Jade Seafood Restaurant and Dynasty Seafood restaurant both sell shark fins, and DNA tests have proved that 86% of the shark fins sold in Richmond and Vancouver are from Endangered, Threatened and Vulnerable species!! Those restaurants do NOT deserve your business! Many shark fins are as endangered as Rhinos and Tigers, would you eat there if they were serving those parts? BOYCOTT restaurants that serve shark fins.

      Sorelle

      Feb 6, 2013 at 3:50pm

      Don't forget Panz Veggie on Hornby near Pacific downtown, they are an awesome Chinese vegan restaurant!

      Stacia Leyes

      Feb 6, 2013 at 4:29pm

      Please do not promote restaurants that sell endangered species.

      David Chung, who owns the Jade Seafood Restaurant and is the head of the B.C. Asian Restaurant and Cafe Owners Association, plans on petitioning, protesting, and suing the municipal government if a shark-fin ban in Vancouver, Richmond, and Burnaby is brought in.

      Sharks are becoming extinct!

      8 reasons for banning the SHARK FIN TRADE Canada wide:

      1. The practice of shark-finning, where live sharks have their fins cut off and dumped back into the ocean, is cruel, uncivilized and barbaric.

      2. Many shark species are critically endangered, e.g. The scalloped Hammerhead and the Great Hammerhead, which have been 99% wiped out.

      3. Upwards of 75 million sharks - a recent study concluding upon over 100 million - are finned around the world every year.

      4. Sharks, being slow reproducers - many with only a handful of offspring per year- and some not reaching sexual maturity until ages 10-20 years of age, simply cannot withstand this scale of carnage. If we delay for one year, it may mean losing one or more species.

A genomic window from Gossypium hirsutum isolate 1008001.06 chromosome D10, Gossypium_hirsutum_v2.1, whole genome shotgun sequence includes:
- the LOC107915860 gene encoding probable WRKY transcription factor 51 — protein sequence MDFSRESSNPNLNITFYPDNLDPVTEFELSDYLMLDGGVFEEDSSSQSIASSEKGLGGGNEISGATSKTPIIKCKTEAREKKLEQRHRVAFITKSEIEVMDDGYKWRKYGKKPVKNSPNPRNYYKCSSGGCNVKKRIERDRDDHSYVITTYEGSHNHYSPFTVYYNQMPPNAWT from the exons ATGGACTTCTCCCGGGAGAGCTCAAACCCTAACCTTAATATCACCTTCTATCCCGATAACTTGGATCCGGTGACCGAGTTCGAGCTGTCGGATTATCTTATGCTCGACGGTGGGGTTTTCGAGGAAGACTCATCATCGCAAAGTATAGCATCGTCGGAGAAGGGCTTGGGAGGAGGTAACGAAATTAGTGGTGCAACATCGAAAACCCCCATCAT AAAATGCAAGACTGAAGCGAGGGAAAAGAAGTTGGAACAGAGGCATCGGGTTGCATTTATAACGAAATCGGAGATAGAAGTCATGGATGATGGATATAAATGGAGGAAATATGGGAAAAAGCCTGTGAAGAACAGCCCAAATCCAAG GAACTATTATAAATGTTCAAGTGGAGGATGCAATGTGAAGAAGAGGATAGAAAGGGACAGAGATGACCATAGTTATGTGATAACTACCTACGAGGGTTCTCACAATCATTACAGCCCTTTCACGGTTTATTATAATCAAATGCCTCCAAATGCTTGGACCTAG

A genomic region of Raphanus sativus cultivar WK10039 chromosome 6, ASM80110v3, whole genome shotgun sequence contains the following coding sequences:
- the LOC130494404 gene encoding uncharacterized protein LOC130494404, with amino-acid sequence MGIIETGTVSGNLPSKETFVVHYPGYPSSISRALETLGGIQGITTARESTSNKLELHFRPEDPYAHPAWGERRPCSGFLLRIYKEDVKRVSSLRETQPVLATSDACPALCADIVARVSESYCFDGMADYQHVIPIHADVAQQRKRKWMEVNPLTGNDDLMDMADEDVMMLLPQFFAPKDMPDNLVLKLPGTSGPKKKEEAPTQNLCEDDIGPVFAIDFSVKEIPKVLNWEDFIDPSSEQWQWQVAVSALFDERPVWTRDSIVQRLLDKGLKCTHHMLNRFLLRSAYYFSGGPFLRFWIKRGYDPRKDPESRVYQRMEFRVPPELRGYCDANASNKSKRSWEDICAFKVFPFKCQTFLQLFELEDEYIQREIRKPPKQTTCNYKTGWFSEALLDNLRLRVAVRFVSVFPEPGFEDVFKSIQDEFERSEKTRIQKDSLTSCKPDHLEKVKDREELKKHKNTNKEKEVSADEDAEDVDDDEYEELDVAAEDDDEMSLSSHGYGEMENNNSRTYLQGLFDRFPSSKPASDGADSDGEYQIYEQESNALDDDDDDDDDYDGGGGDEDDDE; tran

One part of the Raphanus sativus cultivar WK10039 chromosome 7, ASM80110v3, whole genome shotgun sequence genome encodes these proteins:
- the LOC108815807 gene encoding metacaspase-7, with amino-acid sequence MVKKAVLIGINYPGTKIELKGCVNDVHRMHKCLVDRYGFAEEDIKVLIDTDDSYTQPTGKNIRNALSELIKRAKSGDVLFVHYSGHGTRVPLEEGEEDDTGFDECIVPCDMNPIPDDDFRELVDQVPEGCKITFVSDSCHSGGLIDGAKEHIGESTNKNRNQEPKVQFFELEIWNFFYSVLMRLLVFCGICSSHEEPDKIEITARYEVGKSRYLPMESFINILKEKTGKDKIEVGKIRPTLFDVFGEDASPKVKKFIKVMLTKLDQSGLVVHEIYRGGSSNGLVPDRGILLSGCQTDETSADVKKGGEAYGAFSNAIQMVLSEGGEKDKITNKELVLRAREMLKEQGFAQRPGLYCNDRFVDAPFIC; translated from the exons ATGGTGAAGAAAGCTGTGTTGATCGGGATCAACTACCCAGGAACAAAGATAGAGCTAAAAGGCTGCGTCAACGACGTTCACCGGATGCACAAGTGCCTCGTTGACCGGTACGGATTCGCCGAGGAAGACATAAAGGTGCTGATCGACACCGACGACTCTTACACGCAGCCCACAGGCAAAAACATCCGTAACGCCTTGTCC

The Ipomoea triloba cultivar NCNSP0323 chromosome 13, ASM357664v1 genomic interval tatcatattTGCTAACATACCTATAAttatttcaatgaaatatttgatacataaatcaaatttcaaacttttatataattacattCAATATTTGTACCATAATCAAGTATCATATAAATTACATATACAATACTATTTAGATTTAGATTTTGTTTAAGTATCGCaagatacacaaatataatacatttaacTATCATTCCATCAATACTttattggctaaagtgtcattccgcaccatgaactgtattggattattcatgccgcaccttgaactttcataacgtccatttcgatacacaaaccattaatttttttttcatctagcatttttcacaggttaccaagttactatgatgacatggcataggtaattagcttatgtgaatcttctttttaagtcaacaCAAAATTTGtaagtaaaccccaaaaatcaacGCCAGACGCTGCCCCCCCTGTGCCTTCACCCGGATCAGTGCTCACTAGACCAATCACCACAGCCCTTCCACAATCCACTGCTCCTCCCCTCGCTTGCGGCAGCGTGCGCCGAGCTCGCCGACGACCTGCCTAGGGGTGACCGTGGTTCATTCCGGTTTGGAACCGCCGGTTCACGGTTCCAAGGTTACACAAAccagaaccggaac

5. The opposition says that sharks are predators, so if they are removed, there would be more fish for humans. This is an over-simplistic, patently erroneous, and likely deliberately delusional view. Marine ecology has it that there are not two, but five or six Trophic Levels of predators and prey - phytoplankton, zooplankton, small fish, medium-small fish, medium-large fish, large fish and marine mammals. Sharks being top predators prey mainly on medium fish, which in turn prey on small fish. If the sharks are exterminated, the medium fish will temporarily overpopulate and over-prey on the small fish, causing the entire marine ecosystem to collapse.

      6. Almost all nations with a coastline engage in shark-finning, though on paper it is often illegal. Thus, shark-finning is by and large a poaching activity. Poachers care not an iota for endangered species, and keep no records. In other words, there is no way of telling which fin in Chinatown has come from what species short of a fin-by-fin DNA analysis, which obviously is a financial and technical impossibility.